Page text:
Then it seems to get better, more facts and less artistic' license. Unfortunately, the facts turn out to be anything but. For example he assumes that the appearance of new pottery in the archaeological record has to indicate an invasion of new people. This was standard thought fifty years ago. The author is unaware that that is no longer so.

Similarly moving on in time he assumes the old view that Saxons came to England in post Roman times. Presumably he believes the origin myths of Hengist and Horsa being invited by Vortigern. He ignores the possibility that Saxons had long been in Britannia.

And so It goes on, this is a simplistic concoction of outdated ideas told at an increasing pace all through the book. All this is of course to interest you in what he has to sell. Unsurprisingly it turns out the author runs a genetic testing company. Nothing wrong in that, just remember that if your family ha roots in these isles that you are statistically almost certainly related to just about everyone that was alive here in 1200 and before and you do not need a genetic test to prove it.

There are great original books on the history of the peoples of Britain. For example, Britain BC and Britain AD by Francis Pryor.
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4 of 4 people found the following review helpful By Peter J. Holmes on 6 July 2014
Format: Hardcover
The other two star reviews accurately sum up what is wrong with this book.

It is a mish mash of history, anecdote, speculation and some genetic material in that order. The first section is more enjoyable but even here the analysis and factual content is "lightened" by too much poetic license.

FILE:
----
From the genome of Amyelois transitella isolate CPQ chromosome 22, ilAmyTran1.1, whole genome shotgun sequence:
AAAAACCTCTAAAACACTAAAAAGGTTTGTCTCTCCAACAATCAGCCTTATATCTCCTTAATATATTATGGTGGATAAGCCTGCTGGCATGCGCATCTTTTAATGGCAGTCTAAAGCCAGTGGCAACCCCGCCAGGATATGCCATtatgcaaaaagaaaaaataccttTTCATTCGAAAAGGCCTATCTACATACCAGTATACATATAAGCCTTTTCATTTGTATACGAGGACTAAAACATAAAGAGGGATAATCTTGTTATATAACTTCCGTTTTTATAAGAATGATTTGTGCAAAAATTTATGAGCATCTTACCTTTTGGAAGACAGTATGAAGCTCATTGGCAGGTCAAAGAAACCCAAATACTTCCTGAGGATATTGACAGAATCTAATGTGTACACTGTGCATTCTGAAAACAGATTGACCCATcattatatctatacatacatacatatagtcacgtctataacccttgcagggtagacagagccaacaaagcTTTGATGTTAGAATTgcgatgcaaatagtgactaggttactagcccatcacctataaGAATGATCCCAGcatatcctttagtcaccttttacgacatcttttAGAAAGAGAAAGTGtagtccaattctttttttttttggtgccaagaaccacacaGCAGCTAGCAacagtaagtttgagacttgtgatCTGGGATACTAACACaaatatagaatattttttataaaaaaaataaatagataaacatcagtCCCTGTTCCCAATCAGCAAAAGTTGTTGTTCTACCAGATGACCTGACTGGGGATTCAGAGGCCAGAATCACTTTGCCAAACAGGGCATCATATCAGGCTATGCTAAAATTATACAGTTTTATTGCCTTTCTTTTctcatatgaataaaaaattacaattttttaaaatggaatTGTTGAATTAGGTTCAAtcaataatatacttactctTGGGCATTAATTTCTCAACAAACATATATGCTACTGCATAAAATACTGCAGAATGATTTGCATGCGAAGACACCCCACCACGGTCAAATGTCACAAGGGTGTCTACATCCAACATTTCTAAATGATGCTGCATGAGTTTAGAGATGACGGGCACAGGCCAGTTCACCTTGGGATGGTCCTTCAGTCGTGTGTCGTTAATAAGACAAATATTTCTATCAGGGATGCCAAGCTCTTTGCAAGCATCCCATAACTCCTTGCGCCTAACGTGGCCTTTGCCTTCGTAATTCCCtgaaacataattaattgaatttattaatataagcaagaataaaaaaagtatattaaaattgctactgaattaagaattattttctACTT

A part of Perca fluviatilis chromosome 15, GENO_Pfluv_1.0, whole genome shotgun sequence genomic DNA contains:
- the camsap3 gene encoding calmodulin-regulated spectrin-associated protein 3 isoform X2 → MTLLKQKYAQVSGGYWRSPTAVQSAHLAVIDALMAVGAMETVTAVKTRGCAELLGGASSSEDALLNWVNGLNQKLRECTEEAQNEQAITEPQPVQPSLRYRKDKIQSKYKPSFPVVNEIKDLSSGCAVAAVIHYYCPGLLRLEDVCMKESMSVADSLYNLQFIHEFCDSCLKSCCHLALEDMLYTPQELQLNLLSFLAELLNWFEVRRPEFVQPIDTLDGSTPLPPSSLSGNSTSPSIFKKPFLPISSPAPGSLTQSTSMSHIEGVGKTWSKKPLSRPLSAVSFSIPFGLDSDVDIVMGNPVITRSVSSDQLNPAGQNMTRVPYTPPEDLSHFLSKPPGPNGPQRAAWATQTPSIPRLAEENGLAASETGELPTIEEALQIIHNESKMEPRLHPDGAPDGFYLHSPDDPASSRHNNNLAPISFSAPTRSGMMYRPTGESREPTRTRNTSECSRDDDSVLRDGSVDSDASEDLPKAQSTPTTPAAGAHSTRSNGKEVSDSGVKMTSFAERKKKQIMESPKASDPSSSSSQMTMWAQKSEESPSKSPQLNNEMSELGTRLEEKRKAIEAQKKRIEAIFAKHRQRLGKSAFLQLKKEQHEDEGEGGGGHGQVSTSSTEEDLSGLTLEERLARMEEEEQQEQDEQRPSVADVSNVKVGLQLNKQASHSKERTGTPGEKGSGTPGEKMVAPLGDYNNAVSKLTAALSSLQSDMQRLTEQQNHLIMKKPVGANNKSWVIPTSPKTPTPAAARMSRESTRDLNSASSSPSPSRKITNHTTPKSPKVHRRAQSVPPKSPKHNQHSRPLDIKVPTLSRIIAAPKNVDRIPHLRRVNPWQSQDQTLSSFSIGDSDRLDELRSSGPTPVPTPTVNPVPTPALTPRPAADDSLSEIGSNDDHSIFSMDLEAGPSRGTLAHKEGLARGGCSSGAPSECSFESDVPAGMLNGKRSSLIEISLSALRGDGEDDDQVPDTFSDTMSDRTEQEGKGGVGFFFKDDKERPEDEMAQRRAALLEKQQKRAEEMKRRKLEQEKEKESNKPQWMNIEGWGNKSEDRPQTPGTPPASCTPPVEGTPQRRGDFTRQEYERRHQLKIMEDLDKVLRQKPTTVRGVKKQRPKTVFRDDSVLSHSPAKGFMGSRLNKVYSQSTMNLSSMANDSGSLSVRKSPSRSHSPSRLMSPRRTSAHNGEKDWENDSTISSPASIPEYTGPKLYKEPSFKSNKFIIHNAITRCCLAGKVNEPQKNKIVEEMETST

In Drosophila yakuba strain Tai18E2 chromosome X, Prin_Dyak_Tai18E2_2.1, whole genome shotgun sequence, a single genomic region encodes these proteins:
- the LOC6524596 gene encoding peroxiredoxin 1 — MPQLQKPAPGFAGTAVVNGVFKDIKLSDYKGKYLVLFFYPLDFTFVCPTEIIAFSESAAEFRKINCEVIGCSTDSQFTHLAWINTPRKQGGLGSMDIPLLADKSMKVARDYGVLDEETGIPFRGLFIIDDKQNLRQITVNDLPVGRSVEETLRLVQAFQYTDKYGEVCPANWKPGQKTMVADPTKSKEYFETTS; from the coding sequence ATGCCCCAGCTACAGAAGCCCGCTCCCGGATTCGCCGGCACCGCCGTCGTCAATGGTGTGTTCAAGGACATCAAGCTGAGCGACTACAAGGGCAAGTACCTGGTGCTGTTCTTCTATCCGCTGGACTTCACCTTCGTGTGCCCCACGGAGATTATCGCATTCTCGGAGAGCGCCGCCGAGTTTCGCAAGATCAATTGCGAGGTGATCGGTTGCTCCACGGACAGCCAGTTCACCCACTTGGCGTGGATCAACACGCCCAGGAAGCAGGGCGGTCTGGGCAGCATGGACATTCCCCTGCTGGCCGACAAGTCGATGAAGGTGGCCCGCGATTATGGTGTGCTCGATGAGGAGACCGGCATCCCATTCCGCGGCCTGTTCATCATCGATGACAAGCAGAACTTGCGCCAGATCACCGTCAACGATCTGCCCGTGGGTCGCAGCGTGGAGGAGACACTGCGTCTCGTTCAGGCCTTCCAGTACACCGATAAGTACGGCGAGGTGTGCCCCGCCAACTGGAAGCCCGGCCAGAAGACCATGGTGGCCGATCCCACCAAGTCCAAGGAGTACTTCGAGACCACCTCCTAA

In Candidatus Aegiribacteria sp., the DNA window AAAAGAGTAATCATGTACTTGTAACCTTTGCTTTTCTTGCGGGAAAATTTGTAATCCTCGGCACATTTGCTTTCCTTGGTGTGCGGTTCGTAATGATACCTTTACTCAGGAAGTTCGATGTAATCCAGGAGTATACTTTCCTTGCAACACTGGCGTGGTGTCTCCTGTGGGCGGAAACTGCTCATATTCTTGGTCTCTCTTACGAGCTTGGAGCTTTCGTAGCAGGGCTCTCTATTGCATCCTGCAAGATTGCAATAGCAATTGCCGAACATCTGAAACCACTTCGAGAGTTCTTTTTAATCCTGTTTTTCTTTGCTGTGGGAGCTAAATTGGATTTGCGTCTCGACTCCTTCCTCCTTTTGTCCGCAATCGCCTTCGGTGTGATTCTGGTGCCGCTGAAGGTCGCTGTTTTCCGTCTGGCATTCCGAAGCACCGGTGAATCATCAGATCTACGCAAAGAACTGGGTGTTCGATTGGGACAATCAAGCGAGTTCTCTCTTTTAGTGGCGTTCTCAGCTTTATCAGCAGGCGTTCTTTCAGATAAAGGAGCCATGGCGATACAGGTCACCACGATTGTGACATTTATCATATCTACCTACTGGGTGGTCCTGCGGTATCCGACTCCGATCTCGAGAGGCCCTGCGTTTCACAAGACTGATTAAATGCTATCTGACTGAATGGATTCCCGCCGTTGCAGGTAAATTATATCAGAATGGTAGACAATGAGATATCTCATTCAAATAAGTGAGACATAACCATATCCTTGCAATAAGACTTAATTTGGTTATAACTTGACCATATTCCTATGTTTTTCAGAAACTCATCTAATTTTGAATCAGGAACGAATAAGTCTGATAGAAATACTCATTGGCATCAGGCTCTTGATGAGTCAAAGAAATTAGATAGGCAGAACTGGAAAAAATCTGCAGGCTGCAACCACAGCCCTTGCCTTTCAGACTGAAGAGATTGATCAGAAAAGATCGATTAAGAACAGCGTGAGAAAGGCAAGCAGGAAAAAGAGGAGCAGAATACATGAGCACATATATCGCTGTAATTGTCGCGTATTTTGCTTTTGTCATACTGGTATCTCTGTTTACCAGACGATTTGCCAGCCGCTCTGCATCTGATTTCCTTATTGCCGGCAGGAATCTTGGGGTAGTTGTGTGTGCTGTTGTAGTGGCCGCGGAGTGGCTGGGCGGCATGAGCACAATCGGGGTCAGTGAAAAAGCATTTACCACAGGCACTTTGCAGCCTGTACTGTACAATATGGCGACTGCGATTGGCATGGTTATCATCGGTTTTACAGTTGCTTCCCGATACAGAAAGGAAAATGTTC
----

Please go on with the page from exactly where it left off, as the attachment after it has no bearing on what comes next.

Possibly worth borrowing from the library but definitely not worth buying.
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5 of 6 people found the following review helpful By marmar on 12 Jan. 2014
Format: Kindle Edition Verified Purchase
Not always accurate but a very interesting read. A lot of suppositions are given as facts. The book does take the reader on an interesting journey
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7 of 9 people found the following review helpful By Jem on 13 Jan. 2014
Format: Kindle Edition Verified Purchase
I bought this thinking it would be an update on Steve Walsh's 'Mapping the Human Genome'. It disappointed in this respect. More science and less potted history would have been welcome. And the celebrity examples towards the final chapters were unnecessary in my opinion.
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3 of 4 people found the following review helpful By steve hall on 10 Jan. 2014
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A description of when and from where Britain was populated. It was interesting and I'm no expert but I did end with the feeling that we were getting a set of theories presented as facts
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2 of 3 people found the following review helpful By LH Spaargaren-Wiggin on 7 Mar. 2014
Format: Kindle Edition Verified Purchase
...a bit long winded. The subject of this book is a really interesting topic, and mostly I enjoyed reading it. But there were sections that I found too long winded and I lost patience a bit. This was particularly where unfamiliar (ancient) place names and people's names were listed. It all got a bit monotonous...